Few people talk openly about Boko Haram in northern Nigeria. Even fewer talk tothem. But in her motherly way, the simple-looking Hamsatu Allamin is fearless and unapologetic. “I talk with Boko Haram even today, and they are open to [a] peace deal,” says Allamin, 60, sitting cross-legged on the floor of a yellowed bungalow, her veil circling her face and spilling down to the gray-green rug.
This educator-turned-mediator looks anything but imposing. But she cracks hard ground digging for peace in a nine-year civil war that has killed 20,000 people. So how can a woman speak to a sect that keeps women silent and slaughters them for not wearing veils?
In this war-ravaged part of the country, the answers are retold with a personal bent and remixed city to city. “If that woman is not a member of Boko Haram, they would have finished her,” a friend in the northern city of Maiduguri, Ahmed Abubakar, tells me. “But if she is not one of them, then she must be a powerful witch using a mysterious power to make them impotent.”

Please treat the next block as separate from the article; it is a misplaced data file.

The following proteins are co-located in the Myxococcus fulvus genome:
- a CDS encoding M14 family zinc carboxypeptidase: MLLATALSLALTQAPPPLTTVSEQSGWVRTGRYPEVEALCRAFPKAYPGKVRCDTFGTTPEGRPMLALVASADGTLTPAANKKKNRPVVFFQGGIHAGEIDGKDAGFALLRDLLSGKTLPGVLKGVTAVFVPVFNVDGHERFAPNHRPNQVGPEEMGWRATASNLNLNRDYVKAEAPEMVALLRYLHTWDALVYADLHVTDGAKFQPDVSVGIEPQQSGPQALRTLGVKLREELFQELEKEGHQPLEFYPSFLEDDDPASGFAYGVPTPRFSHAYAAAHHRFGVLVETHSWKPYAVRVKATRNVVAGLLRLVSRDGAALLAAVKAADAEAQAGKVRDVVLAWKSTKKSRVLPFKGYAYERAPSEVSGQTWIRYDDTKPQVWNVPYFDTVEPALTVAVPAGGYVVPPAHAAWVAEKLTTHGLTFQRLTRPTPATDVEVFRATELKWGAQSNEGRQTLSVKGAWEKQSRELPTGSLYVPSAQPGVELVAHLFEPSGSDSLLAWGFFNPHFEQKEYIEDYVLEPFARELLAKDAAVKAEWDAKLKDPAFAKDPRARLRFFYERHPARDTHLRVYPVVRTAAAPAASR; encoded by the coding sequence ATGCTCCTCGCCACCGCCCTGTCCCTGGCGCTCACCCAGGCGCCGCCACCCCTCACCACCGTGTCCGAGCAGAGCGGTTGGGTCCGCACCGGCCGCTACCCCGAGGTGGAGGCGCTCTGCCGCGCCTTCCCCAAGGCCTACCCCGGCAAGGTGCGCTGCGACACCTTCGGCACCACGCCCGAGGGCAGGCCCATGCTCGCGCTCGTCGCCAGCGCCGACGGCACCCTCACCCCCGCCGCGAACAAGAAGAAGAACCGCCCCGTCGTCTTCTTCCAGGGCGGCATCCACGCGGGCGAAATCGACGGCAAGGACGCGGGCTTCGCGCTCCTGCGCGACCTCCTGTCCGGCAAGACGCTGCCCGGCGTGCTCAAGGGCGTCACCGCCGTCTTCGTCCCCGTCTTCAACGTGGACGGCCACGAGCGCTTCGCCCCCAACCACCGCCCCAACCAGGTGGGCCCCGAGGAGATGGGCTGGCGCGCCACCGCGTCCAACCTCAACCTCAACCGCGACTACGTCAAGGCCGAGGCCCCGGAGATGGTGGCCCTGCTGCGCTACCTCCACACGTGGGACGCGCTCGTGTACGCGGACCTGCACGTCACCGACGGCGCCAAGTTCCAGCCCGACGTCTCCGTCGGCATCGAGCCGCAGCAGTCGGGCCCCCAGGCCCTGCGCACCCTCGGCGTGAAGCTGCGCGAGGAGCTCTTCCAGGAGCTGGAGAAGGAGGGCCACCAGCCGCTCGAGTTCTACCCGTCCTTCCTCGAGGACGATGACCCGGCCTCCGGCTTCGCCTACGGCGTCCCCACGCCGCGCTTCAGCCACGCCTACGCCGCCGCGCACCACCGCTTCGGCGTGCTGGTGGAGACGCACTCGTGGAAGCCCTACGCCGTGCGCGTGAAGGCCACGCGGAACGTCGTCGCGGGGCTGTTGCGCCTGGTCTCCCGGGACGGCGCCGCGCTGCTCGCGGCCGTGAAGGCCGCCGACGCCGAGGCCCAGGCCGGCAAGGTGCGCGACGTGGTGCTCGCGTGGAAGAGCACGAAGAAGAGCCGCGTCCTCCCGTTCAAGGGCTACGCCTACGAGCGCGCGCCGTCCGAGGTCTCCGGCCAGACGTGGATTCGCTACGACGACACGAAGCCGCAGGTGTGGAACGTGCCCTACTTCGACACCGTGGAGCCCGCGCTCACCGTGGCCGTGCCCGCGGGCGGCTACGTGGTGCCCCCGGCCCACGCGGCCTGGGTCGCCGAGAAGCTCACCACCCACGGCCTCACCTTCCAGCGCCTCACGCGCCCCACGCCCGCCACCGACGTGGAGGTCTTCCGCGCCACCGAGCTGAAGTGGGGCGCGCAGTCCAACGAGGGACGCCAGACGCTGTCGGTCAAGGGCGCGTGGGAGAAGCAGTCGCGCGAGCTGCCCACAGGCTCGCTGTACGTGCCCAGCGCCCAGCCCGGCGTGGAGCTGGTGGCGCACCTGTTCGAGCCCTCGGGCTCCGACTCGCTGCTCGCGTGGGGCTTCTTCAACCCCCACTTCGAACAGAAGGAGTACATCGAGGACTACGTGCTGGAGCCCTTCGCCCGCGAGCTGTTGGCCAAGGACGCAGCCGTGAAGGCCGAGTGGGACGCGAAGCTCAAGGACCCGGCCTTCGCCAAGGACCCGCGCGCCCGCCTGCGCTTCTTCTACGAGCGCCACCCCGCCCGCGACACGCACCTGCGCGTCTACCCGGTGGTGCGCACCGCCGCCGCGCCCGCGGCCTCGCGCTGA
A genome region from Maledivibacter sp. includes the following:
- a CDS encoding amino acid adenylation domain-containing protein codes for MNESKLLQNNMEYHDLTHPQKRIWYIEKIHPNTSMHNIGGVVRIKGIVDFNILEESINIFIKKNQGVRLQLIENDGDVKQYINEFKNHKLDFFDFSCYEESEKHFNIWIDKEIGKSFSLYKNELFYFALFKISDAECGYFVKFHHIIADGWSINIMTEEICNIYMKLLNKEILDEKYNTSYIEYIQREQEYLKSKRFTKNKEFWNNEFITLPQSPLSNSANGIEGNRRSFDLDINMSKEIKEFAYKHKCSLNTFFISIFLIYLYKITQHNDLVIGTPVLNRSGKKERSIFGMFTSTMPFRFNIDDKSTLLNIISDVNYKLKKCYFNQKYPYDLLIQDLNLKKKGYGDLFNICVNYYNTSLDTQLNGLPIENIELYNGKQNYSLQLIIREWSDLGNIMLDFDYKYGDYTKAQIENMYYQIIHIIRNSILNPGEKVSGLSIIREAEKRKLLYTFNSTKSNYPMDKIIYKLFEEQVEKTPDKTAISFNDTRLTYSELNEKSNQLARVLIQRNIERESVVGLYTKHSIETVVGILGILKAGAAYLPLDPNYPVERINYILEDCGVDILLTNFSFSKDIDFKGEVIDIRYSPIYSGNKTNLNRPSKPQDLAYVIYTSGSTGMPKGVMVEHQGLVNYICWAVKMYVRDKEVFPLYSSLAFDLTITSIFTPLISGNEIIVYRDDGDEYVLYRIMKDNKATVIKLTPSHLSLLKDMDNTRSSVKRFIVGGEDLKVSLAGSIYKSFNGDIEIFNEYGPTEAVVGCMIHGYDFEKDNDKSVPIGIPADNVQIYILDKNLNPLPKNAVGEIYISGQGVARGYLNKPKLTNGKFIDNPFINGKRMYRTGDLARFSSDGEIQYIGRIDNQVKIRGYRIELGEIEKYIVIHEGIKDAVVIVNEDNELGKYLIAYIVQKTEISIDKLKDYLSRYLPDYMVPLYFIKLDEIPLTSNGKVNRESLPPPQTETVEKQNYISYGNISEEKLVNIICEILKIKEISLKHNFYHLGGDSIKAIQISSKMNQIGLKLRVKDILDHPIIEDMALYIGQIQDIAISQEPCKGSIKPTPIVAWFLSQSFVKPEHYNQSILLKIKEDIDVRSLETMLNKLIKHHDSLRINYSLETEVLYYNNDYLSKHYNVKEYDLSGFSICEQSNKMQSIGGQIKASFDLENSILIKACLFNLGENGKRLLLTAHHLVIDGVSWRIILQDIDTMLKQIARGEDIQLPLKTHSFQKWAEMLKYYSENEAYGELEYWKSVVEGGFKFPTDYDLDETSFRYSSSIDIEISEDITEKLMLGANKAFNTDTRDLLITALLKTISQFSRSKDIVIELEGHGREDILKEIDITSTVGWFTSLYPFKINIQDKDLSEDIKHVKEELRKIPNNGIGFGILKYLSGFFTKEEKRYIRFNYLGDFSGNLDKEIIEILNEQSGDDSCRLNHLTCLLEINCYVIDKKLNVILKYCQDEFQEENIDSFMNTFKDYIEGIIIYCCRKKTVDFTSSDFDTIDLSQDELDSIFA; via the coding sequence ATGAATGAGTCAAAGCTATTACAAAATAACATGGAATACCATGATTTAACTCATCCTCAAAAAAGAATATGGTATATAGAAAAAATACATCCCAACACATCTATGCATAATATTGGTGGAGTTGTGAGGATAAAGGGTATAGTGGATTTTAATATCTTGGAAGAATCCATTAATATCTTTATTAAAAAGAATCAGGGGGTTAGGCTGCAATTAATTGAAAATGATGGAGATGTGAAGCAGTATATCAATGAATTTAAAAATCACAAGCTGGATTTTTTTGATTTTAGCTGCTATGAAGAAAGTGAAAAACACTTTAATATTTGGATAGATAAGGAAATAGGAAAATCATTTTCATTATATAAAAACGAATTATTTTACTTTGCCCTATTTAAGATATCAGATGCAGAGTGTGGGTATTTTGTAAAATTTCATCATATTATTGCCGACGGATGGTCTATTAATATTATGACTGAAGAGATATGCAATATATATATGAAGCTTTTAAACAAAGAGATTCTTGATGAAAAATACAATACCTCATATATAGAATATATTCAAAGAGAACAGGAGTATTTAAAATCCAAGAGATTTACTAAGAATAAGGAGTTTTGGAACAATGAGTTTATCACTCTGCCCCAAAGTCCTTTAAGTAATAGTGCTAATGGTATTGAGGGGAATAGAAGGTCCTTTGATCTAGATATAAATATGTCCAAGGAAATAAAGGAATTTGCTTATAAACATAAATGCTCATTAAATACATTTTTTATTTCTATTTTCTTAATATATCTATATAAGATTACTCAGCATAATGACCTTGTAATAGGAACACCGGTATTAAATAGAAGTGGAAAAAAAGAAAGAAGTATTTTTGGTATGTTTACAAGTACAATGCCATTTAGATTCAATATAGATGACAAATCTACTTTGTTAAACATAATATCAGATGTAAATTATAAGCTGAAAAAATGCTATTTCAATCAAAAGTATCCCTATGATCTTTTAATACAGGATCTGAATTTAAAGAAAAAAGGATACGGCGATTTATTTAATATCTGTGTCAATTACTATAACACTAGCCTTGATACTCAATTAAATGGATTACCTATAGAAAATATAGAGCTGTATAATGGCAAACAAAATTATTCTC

On a recent overcast morning, Allamin, who left public service in 2016 after more than 30 years as an educator, reveals how she might have charmed Boko Haram. Not with witchcraft, but with infectious smiles and a love for listening — all squeezed into a carefree courage that can be disarming even for the deadliest sect in the world. Read more